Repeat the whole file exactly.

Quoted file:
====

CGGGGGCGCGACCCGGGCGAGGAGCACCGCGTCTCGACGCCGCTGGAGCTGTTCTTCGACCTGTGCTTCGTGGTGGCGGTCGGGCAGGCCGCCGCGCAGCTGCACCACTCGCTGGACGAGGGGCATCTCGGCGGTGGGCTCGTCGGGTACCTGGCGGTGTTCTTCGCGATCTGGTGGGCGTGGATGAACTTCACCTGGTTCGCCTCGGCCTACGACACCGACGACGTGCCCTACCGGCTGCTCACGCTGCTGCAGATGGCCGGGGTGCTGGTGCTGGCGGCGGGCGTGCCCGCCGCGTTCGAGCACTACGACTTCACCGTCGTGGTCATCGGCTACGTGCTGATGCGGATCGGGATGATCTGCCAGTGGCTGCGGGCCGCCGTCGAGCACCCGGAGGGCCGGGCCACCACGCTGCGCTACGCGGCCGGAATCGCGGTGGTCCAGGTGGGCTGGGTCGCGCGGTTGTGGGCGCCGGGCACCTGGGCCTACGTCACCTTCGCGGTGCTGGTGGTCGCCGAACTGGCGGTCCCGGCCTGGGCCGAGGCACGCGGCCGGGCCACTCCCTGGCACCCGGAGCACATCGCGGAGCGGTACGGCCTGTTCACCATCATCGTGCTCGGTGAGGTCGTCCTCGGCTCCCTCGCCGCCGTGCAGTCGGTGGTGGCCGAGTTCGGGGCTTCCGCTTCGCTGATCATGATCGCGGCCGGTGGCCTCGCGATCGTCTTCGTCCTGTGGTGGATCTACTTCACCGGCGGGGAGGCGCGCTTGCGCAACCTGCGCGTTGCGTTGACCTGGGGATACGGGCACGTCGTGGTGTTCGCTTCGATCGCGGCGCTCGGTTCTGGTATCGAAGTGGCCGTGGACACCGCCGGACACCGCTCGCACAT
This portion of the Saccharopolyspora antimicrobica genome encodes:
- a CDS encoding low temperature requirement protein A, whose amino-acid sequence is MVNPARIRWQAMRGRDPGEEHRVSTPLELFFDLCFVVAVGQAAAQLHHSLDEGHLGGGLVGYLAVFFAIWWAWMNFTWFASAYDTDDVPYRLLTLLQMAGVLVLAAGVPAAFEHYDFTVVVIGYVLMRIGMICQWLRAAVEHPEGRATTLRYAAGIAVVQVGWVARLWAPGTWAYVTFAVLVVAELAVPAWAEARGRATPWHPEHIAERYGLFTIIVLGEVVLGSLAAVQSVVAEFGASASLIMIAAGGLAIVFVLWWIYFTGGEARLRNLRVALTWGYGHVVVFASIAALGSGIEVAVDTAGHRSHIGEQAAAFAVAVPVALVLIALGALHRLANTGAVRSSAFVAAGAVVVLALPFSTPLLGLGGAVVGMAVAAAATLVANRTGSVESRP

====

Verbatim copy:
CGGGGGCGCGACCCGGGCGAGGAGCACCGCGTCTCGACGCCGCTGGAGCTGTTCTTCGACCTGTGCTTCGTGGTGGCGGTCGGGCAGGCCGCCGCGCAGCTGCACCACTCGCTGGACGAGGGGCATCTCGGCGGTGGGCTCGTCGGGTACCTGGCGGTGTTCTTCGCGATCTGGTGGGCGTGGATGAACTTCACCTGGTTCGCCTCGGCCTACGACACCGACGACGTGCCCTACCGGCTGCTCACGCTGCTGCAGATGGCCGGGGTGCTGGTGCTGGCGGCGGGCGTGCCCGCCGCGTTCGAGCACTACGACTTCACCGTCGTGGTCATCGGCTACGTGCTGATGCGGATCGGGATGATCTGCCAGTGGCTGCGGGCCGCCGTCGAGCACCCGGAGGGCCGGGCCACCACGCTGCGCTACGCGGCCGGAATCGCGGTGGTCCAGGTGGGCTGGGTCGCGCGGTTGTGGGCGCCGGGCACCTGGGCCTACGTCACCTTCGCGGTGCTGGTGGTCGCCGAACTGGCGGTCCCGGCCTGGGCCGAGGCACGCGGCCGGGCCACTCCCTGGCACCCGGAGCACATCGCGGAGCGGTACGGCCTGTTCACCATCATCGTGCTCGGTGAGGTCGTCCTCGGCTCCCTCGCCGCCGTGCAGTCGGTGGTGGCCGAGTTCGGGGCTTCCGCTTCGCTGATCATGATCGCGGCCGGTGGCCTCGCGATCGTCTTCGTCCTGTGGTGGATCTACTTCACCGGCGGGGAGGCGCGCTTGCGCAACCTGCGCGTTGCGTTGACCTGGGGATACGGGCACGTCGTGGTGTTCGCTTCGATCGCGGCGCTCGGTTCTGGTATCGAAGTGGCCGTGGACACCGCCGGACACCGCTCGCACAT
This portion of the Saccharopolyspora antimicrobica genome encodes:
- a CDS encoding low temperature requirement protein A, whose amino-acid sequence is MVNPARIRWQAMRGRDPGEEHRVSTPLELFFDLCFVVAVGQAAAQLHHSLDEGHLGGGLVGYLAVFFAIWWAWMNFTWFASAYDTDDVPYRLLTLLQMAGVLVLAAGVPAAFEHYDFTVVVIGYVLMRIGMICQWLRAAVEHPEGRATTLRYAAGIAVVQVGWVARLWAPGTWAYVTFAVLVVAELAVPAWAEARGRATPWHPEHIAERYGLFTIIVLGEVVLGSLAAVQSVVAEFGASASLIMIAAGGLAIVFVLWWIYFTGGEARLRNLRVALTWGYGHVVVFASIAALGSGIEVAVDTAGHRSHIGEQAAAFAVAVPVALVLIALGALHRLANTGAVRSSAFVAAGAVVVLALPFSTPLLGLGGAVVGMAVAAAATLVANRTGSVESRP